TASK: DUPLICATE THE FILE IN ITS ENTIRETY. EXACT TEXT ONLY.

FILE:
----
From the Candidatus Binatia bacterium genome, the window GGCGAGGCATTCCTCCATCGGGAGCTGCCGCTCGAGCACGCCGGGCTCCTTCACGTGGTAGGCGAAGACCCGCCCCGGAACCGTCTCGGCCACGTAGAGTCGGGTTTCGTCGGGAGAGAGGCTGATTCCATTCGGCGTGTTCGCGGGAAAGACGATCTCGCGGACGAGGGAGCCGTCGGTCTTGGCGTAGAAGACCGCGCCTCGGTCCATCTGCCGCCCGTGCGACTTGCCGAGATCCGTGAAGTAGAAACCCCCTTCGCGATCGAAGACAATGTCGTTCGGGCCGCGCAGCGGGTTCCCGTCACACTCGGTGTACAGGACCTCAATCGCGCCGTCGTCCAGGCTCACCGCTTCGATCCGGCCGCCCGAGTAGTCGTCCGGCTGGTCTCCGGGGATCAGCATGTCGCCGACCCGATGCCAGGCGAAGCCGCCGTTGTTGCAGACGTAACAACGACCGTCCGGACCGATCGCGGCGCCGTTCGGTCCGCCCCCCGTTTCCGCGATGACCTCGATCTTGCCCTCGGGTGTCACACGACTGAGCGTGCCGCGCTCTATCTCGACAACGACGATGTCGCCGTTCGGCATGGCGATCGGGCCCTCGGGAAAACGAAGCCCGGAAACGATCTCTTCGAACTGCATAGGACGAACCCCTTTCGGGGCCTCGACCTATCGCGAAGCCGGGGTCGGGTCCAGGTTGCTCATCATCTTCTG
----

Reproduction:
From the Candidatus Binatia bacterium genome, the window GGCGAGGCATTCCTCCATCGGGAGCTGCCGCTCGAGCACGCCGGGCTCCTTCACGTGGTAGGCGAAGACCCGCCCCGGAACCGTCTCGGCCACGTAGAGTCGGGTTTCGTCGGGAGAGAGGCTGATTCCATTCGGCGTGTTCGCGGGAAAGACGATCTCGCGGACGAGGGAGCCGTCGGTCTTGGCGTAGAAGACCGCGCCTCGGTCCATCTGCCGCCCGTGCGACTTGCCGAGATCCGTGAAGTAGAAACCCCCTTCGCGATCGAAGACAATGTCGTTCGGGCCGCGCAGCGGGTTCCCGTCACACTCGGTGTACAGGACCTCAATCGCGCCGTCGTCCAGGCTCACCGCTTCGATCCGGCCGCCCGAGTAGTCGTCCGGCTGGTCTCCGGGGATCAGCATGTCGCCGACCCGATGCCAGGCGAAGCCGCCGTTGTTGCAGACGTAACAACGACCGTCCGGACCGATCGCGGCGCCGTTCGGTCCGCCCCCCGTTTCCGCGATGACCTCGATCTTGCCCTCGGGTGTCACACGACTGAGCGTGCCGCGCTCTATCTCGACAACGACGATGTCGCCGTTCGGCATGGCGATCGGGCCCTCGGGAAAACGAAGCCCGGAAACGATCTCTTCGAACTGCATAGGACGAACCCCTTTCGGGGCCTCGACCTATCGCGAAGCCGGGGTCGGGTCCAGGTTGCTCATCATCTTCTG